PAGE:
> > > > > it does not , by the community's own admission, constitute a
> reliable
> > > > > source:whereas "Reputable tertiary sources
> > > > > <https://en.wikipedia.org/wiki/Wikipedia:TERTIARY>, such as
> > > > > introductory-level university textbooks, almanacs, and
> encyclopedias,
> > > may
> > > > > be cited".  So Wikipedia fails in its aim of being an encyclopaedia
> > on
> > > > one
> > > > > of the most important tests one could imagine, namely reliability.
> > > And a
> > > > > reason for that is its lack of effective content management
> policies
> > > and
> > > > > mechanisms to put them into effect (in the old days we called that
> > > being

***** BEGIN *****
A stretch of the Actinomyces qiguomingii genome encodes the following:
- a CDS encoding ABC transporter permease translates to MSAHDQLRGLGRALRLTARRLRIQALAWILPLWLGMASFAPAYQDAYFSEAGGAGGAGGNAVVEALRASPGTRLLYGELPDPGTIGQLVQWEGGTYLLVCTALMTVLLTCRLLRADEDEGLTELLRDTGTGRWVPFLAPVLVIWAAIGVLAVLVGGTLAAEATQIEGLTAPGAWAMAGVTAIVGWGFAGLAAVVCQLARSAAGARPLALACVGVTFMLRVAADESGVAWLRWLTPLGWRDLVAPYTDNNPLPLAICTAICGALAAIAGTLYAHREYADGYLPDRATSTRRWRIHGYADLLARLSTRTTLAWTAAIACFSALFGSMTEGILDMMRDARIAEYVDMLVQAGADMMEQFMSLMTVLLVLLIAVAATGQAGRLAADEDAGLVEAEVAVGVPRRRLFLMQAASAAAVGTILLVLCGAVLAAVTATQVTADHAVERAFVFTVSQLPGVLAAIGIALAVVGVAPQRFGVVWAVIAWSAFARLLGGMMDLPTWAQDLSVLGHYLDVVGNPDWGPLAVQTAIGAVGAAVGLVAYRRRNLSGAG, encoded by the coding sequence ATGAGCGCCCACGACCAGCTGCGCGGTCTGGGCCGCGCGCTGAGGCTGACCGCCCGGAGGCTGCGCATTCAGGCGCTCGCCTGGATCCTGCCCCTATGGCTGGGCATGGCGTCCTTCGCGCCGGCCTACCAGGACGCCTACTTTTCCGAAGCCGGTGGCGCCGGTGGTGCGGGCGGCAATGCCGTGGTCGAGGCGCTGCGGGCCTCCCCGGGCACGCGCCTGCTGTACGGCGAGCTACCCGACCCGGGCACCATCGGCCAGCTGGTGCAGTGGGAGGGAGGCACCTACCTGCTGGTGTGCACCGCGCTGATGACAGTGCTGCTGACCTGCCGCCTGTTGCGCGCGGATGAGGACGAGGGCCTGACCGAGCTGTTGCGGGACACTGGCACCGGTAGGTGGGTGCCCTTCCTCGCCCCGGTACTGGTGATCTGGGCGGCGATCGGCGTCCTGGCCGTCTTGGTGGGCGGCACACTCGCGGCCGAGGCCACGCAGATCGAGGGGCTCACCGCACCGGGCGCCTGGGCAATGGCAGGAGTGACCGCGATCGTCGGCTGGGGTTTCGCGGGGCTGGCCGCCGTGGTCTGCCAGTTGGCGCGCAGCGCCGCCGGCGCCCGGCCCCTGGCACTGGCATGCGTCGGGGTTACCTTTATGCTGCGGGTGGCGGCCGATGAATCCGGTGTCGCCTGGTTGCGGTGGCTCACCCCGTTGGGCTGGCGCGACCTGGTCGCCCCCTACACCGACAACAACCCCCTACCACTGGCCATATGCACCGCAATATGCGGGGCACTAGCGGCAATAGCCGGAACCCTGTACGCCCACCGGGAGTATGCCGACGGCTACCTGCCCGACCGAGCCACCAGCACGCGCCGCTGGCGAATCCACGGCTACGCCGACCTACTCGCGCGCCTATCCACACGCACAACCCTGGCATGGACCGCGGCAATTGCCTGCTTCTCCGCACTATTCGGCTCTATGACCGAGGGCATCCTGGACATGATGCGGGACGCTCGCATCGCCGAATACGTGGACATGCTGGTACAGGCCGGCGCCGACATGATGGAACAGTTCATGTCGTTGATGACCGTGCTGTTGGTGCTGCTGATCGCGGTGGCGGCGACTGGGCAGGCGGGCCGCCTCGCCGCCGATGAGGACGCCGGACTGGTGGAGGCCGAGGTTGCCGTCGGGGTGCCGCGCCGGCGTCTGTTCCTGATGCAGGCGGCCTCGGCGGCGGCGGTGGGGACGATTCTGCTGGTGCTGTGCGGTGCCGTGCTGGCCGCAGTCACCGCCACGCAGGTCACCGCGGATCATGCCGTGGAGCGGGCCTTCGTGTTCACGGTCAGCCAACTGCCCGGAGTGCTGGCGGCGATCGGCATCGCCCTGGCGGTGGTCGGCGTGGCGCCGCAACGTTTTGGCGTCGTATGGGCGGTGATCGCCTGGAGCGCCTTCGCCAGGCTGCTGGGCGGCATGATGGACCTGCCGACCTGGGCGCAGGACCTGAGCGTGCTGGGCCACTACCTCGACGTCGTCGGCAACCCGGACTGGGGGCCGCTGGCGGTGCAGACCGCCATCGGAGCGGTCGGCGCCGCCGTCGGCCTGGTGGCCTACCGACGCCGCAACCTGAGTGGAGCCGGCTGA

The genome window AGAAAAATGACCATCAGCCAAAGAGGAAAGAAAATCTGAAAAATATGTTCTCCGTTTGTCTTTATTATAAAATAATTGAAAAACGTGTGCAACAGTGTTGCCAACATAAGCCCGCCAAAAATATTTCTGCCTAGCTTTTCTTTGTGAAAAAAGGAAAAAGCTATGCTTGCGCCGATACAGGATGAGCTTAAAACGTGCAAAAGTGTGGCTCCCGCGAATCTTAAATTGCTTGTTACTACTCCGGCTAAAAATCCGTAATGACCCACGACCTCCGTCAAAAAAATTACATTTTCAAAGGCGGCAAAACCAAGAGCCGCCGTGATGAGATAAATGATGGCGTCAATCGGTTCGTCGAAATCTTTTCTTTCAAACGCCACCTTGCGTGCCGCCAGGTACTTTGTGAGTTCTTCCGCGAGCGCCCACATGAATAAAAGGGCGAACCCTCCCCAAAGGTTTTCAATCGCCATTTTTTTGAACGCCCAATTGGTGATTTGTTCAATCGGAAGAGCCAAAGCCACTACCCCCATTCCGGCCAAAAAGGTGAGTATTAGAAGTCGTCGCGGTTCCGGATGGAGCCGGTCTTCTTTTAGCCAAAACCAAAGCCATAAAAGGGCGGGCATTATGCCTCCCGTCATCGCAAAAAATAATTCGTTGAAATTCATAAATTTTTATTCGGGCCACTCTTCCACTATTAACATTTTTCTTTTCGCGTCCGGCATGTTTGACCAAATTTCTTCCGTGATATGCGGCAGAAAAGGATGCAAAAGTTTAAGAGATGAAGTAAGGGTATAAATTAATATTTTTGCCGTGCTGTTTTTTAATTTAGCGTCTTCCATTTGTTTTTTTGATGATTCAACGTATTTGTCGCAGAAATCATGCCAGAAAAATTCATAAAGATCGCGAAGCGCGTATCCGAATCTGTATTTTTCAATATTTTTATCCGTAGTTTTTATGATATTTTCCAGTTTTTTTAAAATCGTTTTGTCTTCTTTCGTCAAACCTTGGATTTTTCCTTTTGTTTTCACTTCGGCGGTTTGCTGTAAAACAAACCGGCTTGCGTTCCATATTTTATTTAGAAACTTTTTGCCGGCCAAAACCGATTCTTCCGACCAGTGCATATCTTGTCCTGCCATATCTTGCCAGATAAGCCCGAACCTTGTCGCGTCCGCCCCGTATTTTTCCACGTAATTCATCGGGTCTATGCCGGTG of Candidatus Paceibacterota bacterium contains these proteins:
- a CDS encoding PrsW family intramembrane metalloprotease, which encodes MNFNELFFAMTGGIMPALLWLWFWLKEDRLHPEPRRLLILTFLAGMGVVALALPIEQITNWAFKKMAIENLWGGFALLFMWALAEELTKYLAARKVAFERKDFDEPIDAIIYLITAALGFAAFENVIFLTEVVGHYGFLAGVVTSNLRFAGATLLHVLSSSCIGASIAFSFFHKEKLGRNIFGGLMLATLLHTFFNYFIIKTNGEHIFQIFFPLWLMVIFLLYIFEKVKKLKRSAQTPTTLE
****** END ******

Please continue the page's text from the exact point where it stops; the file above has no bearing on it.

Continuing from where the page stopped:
> > > > an
> > > > > editor, but that word on Wikipedia now is more or less a redundant
> > > > synonym
> > > > > for contributor).
> > > > >
> > > > > Now suppose that Wikipedia had effective editorial policies and
> > > processes
> > > > > that allowed it to assume the status of a reliable source, just
> like
> > > the
> > > > > encyclopaedia it aims to be.  You say that even in that situation,
> it
> > > > would
> > > > > be easy to manipulate.  On that assumption, how much easier it must
> > be
> > > to
> > > > > "trick" it today when it has no such effective policies and
> processes
> > > in
> > > > > place!
> > > > >
> > > > > Thrapostibongles
> > > > >
> > > > >
> > > > >
> > > >
> > > > --
> > > > Dennis C. During
> > > > _______________________________________________